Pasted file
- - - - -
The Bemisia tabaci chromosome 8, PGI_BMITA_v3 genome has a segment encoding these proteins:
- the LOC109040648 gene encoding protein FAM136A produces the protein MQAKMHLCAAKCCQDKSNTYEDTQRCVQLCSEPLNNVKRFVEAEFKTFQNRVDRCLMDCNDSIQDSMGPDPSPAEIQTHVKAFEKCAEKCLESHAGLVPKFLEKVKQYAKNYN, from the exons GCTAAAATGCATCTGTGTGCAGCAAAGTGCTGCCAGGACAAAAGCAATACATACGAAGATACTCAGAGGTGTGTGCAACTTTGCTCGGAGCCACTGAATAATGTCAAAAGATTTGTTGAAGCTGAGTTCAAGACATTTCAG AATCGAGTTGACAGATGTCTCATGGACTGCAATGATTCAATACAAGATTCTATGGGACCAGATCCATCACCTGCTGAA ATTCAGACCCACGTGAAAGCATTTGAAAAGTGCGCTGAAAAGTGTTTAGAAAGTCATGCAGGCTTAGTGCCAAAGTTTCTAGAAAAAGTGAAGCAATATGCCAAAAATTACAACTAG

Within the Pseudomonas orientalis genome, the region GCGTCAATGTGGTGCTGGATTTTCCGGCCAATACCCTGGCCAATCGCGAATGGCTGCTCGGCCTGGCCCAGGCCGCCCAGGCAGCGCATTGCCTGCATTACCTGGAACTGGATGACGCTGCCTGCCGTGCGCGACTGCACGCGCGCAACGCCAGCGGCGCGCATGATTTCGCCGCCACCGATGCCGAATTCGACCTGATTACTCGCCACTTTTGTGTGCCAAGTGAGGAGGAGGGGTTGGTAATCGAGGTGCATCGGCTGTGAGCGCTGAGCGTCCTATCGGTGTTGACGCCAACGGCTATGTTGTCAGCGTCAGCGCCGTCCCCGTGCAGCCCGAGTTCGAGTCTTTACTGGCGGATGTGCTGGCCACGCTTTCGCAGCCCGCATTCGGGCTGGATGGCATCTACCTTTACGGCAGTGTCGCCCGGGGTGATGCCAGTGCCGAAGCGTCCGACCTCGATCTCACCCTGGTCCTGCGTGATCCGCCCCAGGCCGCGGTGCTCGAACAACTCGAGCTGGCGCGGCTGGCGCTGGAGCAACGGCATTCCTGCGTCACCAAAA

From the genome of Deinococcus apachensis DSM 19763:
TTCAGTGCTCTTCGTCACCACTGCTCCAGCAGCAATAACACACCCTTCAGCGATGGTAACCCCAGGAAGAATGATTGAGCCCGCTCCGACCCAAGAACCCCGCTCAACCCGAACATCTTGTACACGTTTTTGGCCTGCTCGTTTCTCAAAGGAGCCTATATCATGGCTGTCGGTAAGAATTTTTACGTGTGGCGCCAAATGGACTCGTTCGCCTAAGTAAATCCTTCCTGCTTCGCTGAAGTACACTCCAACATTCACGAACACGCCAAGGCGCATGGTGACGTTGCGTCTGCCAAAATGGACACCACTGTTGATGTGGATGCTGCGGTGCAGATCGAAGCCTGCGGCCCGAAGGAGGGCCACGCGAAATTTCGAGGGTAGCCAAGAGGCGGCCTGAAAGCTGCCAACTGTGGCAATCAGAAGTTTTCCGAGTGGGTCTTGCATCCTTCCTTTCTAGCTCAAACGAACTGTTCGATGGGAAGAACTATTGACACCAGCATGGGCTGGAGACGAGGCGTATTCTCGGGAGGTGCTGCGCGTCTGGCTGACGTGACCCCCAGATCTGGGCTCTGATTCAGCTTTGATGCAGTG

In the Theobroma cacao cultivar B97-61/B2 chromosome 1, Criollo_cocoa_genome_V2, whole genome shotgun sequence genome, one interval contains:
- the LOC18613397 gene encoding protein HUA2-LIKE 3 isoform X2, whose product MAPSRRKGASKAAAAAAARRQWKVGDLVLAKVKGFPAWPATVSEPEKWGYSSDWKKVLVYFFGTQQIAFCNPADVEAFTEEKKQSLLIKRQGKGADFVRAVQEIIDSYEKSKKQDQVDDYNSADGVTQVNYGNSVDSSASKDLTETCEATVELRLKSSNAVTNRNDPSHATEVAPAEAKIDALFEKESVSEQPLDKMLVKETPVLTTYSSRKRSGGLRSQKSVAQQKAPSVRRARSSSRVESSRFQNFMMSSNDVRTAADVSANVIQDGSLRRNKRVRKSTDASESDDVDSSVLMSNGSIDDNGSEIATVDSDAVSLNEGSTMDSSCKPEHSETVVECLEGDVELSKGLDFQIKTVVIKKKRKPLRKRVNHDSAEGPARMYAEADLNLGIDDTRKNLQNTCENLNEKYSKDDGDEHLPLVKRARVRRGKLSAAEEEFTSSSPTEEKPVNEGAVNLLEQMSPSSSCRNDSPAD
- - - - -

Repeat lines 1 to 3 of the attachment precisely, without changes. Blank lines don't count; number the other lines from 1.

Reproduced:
The Bemisia tabaci chromosome 8, PGI_BMITA_v3 genome has a segment encoding these proteins:
- the LOC109040648 gene encoding protein FAM136A produces the protein MQAKMHLCAAKCCQDKSNTYEDTQRCVQLCSEPLNNVKRFVEAEFKTFQNRVDRCLMDCNDSIQDSMGPDPSPAEIQTHVKAFEKCAEKCLESHAGLVPKFLEKVKQYAKNYN, from the exons GCTAAAATGCATCTGTGTGCAGCAAAGTGCTGCCAGGACAAAAGCAATACATACGAAGATACTCAGAGGTGTGTGCAACTTTGCTCGGAGCCACTGAATAATGTCAAAAGATTTGTTGAAGCTGAGTTCAAGACATTTCAG AATCGAGTTGACAGATGTCTCATGGACTGCAATGATTCAATACAAGATTCTATGGGACCAGATCCATCACCTGCTGAA ATTCAGACCCACGTGAAAGCATTTGAAAAGTGCGCTGAAAAGTGTTTAGAAAGTCATGCAGGCTTAGTGCCAAAGTTTCTAGAAAAAGTGAAGCAATATGCCAAAAATTACAACTAG

Within the Pseudomonas orientalis genome, the region GCGTCAATGTGGTGCTGGATTTTCCGGCCAATACCCTGGCCAATCGCGAATGGCTGCTCGGCCTGGCCCAGGCCGCCCAGGCAGCGCATTGCCTGCATTACCTGGAACTGGATGACGCTGCCTGCCGTGCGCGACTGCACGCGCGCAACGCCAGCGGCGCGCATGATTTCGCCGCCACCGATGCCGAATTCGACCTGATTACTCGCCACTTTTGTGTGCCAAGTGAGGAGGAGGGGTTGGTAATCGAGGTGCATCGGCTGTGAGCGCTGAGCGTCCTATCGGTGTTGACGCCAACGGCTATGTTGTCAGCGTCAGCGCCGTCCCCGTGCAGCCCGAGTTCGAGTCTTTACTGGCGGATGTGCTGGCCACGCTTTCGCAGCCCGCATTCGGGCTGGATGGCATCTACCTTTACGGCAGTGTCGCCCGGGGTGATGCCAGTGCCGAAGCGTCCGACCTCGATCTCACCCTGGTCCTGCGTGATCCGCCCCAGGCCGCGGTGCTCGAACAACTCGAGCTGGCGCGGCTGGCGCTGGAGCAACGGCATTCCTGCGTCACCAAAA